In 2000, Dick McClure announced his retirement as Fremont County Extension Director after 43 years of Extension work and he even got a street named after him!  
(Free ice cream to anyone who contacts me to tell me where this street is located!)  
“Among the many highlights of his long career with ISU Extension, McClure helped Fremont County become the first in Iowa to join a statewide Extension computer network.  
He helped initiate the Southwest Iowa Conservation Expo, Iowa’s longest running conservation tillage event, and assisted in organizing the Two County Dusters 4-H Equestrian Drill Team comprised of Page and Fremont County youth.”  
He also led Fremont County to be the first county to establish an endowment fund with the Iowa 4-H Foundation.  
He coordinated 12 trips to Washington, D.C. for over 450 Fremont County 4-H members.  
His work even took him to the former Soviet province of Turkmenistan with the People-to-People program where he worked with local farmers to develop a wheat production guide.  
Doug Doty was named as his replacement.  Doug had formerly worked as an ISU agronomy research associate and a senior research associate with Pioneer Hi-Bred International.  
Doug’s wife, Wendy Whitehead-Doty, was a native of Sidney.
The 2000’s were a heyday for new programming from Fremont County Extension and Outreach.  
Under the leadership of Doug Doty, Extension Director, and Rhesa Leiding, Youth Coordinator, several grants were received to administer programs such as “Strengthening Families,” “Growing in the Garden,” “Fish Iowa,” “Boomerang! Character Development,” “Healthy Choices for Healthy Bodies,” the “Master Conservationist” program, “Horizons Community Leadership Program,” “Township Trustee and Clerk Training,” “Power of Trees,” and a biotechnology school enrichment program.
In 2000, Clover Kids, a 4-H program for youth in grades Kindergarten-3rd, was introduced for the first time in an effort to address declining 4-H enrollment.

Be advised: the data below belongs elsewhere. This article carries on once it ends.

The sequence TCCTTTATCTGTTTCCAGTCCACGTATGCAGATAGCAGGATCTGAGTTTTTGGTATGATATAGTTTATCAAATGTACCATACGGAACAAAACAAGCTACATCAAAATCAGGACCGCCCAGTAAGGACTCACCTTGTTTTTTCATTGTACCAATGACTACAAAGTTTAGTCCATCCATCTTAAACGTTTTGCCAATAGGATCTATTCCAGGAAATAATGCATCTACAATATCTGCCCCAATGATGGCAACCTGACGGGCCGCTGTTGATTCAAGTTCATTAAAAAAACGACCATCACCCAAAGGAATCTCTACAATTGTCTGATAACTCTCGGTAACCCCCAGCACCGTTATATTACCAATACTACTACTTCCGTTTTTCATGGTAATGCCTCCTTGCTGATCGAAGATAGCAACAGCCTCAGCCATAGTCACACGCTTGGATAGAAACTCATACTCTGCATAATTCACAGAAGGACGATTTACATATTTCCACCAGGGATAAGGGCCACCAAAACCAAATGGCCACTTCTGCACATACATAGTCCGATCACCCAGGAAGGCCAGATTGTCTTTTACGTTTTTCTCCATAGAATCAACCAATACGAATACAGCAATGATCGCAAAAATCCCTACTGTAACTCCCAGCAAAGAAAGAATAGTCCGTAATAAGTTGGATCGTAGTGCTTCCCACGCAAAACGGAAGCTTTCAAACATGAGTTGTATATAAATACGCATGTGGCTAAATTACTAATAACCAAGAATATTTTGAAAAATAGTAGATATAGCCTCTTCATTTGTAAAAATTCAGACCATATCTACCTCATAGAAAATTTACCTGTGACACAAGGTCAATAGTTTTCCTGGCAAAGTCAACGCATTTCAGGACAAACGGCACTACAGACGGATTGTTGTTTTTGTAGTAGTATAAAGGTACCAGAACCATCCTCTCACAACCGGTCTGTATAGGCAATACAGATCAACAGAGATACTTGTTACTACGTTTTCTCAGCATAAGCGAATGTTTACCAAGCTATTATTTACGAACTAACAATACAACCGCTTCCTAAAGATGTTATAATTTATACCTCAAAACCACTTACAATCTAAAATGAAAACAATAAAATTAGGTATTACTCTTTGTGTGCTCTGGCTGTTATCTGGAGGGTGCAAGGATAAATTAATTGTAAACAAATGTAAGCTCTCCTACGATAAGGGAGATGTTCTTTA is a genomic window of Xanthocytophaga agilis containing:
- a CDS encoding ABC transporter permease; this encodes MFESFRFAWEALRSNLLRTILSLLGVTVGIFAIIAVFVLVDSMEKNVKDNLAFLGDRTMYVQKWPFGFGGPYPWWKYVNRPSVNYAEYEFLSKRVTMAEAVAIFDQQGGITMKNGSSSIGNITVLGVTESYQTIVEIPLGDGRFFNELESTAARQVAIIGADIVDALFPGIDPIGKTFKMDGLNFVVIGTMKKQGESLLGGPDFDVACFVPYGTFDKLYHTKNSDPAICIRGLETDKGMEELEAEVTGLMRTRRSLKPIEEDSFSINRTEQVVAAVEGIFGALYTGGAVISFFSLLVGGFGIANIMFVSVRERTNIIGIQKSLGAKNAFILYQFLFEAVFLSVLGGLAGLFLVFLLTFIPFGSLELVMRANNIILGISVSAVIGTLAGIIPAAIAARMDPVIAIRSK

Three Clover Kids clubs were started impacting 50 children in its first year.  
Like every other documented decade, Mother Nature had wild mood swings and provided extreme weather like droughts and flooding.  
Fremont County Extension was there, to assist farmers, ranchers, and others with research-based information.
Extension was also there in 2003 when two private preschools closed in Hamburg.  
We were able to provide information on general preschool infrastructure and staffing requirements, policy, and budget.  Beginning in January 2004, a new preschool began educating nineteen 3-4 year olds.  
Growing Strong Families continued do good works by serving families in Fremont and Page Counties.  
In 2003, it was recognized by the Iowa Association of Extension Councils with an Outstanding Extension Program award.
Between 1998 and 2003, the program had served close to 400 families, providing education to help parents feel competent and confident in raising health children.  
Accepting the award were Wendy Buley, Fremont County Parent Educator, and Laurie Fisher and Brenda Lisle, Page County Parent Educators.  
A few years later, in 2007, Heidi Lowthorp was hired for her current position as the Fremont County Parent Educator.  
In 2004, Jesse McIntyre wanted to show his respect and appreciation for the 4-H values that served him well through his life, so he established the Jesse A. and Irene W. McIntyre scholarship for Fremont County 4-H’ers.  Jesse said many times that 4-H had been good to him.  He believed in its values of development of strong future leaders, symbolized by the four H’s of head, heart, hands and health, and tried to make them a part of his life.  Jesse’s hope was that this scholarship would lead the way for future generations to learn the 4-H values.  
The end of the decade was the end of an era, as Jack Payne, VP for ISU Extension, announced a plan that would restructure ISU Extension and eliminate the 99 County Extension Education Directors employed by ISU Extension.  “The current economic downturn forces us to change the way we do business,” said Payne.  It was a simple explanation for a complex decision that still affects the way we do Extension work today.
What are your memories from the year 2000? Contact me at (712) 374-2351 or  I’d love to hear from you!